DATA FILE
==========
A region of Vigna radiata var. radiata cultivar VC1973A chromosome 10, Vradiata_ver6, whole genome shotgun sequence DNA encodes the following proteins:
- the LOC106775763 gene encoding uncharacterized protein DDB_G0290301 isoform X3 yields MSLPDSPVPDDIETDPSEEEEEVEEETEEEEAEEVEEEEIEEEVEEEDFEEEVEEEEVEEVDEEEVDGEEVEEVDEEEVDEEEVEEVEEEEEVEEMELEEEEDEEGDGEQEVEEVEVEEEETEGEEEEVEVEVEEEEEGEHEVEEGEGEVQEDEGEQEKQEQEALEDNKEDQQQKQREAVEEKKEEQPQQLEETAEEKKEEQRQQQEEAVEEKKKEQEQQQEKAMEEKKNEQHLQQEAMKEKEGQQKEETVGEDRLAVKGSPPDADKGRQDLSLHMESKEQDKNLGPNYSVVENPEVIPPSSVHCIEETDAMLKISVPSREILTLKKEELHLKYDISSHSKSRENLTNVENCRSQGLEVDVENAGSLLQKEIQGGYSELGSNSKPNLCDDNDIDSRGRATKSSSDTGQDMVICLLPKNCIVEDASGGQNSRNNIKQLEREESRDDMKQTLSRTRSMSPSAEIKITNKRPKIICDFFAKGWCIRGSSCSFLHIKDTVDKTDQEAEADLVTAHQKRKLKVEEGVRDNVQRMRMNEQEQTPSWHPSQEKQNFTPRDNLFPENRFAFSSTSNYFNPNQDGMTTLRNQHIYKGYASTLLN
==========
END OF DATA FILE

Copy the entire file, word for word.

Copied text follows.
A region of Vigna radiata var. radiata cultivar VC1973A chromosome 10, Vradiata_ver6, whole genome shotgun sequence DNA encodes the following proteins:
- the LOC106775763 gene encoding uncharacterized protein DDB_G0290301 isoform X3 yields MSLPDSPVPDDIETDPSEEEEEVEEETEEEEAEEVEEEEIEEEVEEEDFEEEVEEEEVEEVDEEEVDGEEVEEVDEEEVDEEEVEEVEEEEEVEEMELEEEEDEEGDGEQEVEEVEVEEEETEGEEEEVEVEVEEEEEGEHEVEEGEGEVQEDEGEQEKQEQEALEDNKEDQQQKQREAVEEKKEEQPQQLEETAEEKKEEQRQQQEEAVEEKKKEQEQQQEKAMEEKKNEQHLQQEAMKEKEGQQKEETVGEDRLAVKGSPPDADKGRQDLSLHMESKEQDKNLGPNYSVVENPEVIPPSSVHCIEETDAMLKISVPSREILTLKKEELHLKYDISSHSKSRENLTNVENCRSQGLEVDVENAGSLLQKEIQGGYSELGSNSKPNLCDDNDIDSRGRATKSSSDTGQDMVICLLPKNCIVEDASGGQNSRNNIKQLEREESRDDMKQTLSRTRSMSPSAEIKITNKRPKIICDFFAKGWCIRGSSCSFLHIKDTVDKTDQEAEADLVTAHQKRKLKVEEGVRDNVQRMRMNEQEQTPSWHPSQEKQNFTPRDNLFPENRFAFSSTSNYFNPNQDGMTTLRNQHIYKGYASTLLN